An act utilitarian would more inclined to treat each new situation as different from all the others and requiring a fresh calculation; a rule utilitarian will be more inclined to notice the similarities between the present case and previous ones, and therefore having a similar solution as those previous cases. The difference will in part be determined by the agent's estimation of the cost of applying the felicific calculus (e.g. in time, lost opportunities etc) against the benefits of doing so (e.g. the allowance for details specific to that case, where these aren't prejudicial to the agent).

A sensible act utilitarian will re-use the results of previous calculations where this seems optimal; a sensible rule-utilitarian will take care to ensure that his approach remains consequentialist; the difference, then, between an act-utilitarian and a rule utilitarian, may not be as large as is sometimes thought.

What is the utilitarian position in the free will debate?

Utilitarians can believe or disbelieve in free will theory - the principle of utility is compatible with both views. That said, utilitarians generally tend to reject those theories of free will that are incompatible with determinism.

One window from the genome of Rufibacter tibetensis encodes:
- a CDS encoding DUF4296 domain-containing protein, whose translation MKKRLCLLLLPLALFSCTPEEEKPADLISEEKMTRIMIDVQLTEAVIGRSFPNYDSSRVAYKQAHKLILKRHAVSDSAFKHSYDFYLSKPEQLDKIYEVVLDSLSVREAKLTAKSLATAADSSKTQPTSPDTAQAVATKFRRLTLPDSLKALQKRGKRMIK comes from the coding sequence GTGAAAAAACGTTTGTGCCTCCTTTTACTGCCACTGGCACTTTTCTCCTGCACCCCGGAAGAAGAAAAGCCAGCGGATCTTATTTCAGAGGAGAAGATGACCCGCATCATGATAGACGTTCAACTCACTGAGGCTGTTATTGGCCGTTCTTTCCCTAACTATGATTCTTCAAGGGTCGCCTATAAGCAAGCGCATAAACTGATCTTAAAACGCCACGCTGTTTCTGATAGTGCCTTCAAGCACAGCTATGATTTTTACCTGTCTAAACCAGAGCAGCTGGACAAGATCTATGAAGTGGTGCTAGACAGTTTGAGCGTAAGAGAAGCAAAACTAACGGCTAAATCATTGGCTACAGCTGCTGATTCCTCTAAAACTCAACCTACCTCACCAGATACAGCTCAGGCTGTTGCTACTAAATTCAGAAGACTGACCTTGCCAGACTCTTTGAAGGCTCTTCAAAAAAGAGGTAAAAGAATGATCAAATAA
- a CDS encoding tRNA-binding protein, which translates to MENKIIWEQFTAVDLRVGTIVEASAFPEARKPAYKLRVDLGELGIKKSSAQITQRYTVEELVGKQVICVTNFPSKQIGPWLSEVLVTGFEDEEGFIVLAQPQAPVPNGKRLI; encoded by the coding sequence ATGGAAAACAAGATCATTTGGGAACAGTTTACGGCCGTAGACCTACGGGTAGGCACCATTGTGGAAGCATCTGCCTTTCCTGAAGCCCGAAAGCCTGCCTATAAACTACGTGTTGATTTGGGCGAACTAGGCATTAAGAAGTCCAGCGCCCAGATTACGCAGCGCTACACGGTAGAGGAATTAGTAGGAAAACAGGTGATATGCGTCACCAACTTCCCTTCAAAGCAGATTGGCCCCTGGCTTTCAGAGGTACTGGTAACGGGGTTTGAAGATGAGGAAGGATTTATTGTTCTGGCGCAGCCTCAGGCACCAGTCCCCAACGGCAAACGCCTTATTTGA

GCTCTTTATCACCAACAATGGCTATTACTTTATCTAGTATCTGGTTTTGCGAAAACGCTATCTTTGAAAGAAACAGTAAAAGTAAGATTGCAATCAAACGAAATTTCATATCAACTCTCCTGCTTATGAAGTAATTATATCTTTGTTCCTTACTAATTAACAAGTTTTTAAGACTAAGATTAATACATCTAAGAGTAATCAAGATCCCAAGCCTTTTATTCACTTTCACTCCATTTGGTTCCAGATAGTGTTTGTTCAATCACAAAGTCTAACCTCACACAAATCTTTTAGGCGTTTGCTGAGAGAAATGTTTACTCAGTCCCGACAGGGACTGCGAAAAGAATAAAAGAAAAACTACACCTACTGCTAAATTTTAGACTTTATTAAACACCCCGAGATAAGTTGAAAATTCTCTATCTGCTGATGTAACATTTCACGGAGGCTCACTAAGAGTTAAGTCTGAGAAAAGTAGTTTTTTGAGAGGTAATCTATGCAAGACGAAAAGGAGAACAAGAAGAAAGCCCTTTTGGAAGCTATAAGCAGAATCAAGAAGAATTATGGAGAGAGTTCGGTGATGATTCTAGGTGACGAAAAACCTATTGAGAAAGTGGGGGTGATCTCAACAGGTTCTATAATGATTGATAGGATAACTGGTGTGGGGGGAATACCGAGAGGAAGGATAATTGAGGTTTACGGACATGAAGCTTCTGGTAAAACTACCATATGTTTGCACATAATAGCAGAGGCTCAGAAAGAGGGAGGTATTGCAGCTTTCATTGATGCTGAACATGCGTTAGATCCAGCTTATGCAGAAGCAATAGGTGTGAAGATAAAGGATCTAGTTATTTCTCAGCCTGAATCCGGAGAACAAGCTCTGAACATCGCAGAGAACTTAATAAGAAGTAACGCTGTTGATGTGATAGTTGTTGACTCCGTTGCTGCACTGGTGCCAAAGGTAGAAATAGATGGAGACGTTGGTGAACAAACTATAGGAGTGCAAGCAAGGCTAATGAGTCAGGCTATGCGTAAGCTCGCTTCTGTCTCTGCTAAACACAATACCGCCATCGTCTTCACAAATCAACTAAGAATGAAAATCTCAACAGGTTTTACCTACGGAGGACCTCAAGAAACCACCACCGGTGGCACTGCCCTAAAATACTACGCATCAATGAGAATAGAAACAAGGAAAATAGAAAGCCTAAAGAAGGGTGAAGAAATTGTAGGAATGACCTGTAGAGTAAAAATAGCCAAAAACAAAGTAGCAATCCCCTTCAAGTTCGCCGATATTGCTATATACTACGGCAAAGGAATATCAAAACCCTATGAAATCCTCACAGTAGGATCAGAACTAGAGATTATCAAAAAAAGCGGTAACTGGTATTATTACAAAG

What is the utilitarian position on monogamy vs. polygamy, marriage and adultery, capitalism vs. socialism, the legalisation of cannabis etc?

It is a common mistake to suppose that utilitarians have a fixed approach to controversial political issues. While utilitarians agree on what the criteria for good social policy are (being its conformability to utility), we freely and commonly disagree on which policies are actually useful. We know which goals we should aim for, but we are no better equipped than any others in politics to decide which policies will, in practice, help us achieve those goals. One may ask a utilitarian what makes people happy, but one would be unlikely to receive a better answer than can be given by the psychologist. One may ask a utilitarian about the national debt, but would be unlikely to receive a better answer than would be given from the economist. Plainly, knowing the goals that we wish society to achieve does not imply that we know in which direction we must travel to arrive there. But, of course, some directions seem more promising than others.

Is it true that utilitarianism justifies forced organ donation?

The scenario is usually presented something like this: a doctor has several patients who will die if they don't receive organ donations. Perhaps one needs replacement kidneys, another needs a replacement heart, or whatever. Now supplies of these organs have come short, and there are no spare organs. There are, however, a number of healthy people available who could be suitable donors, except that they are unwilling to sacrifice themselves to save the others. The number of people required to supply the organs is less than the number of lives can be saved by carrying out the transplants and, in this situation, it is suggested, utilitarianism supports killing some people to save the lives of those in need of replacement organs, since the harm of killing a few is supposed to be less than the harm of many dying. Does this follow?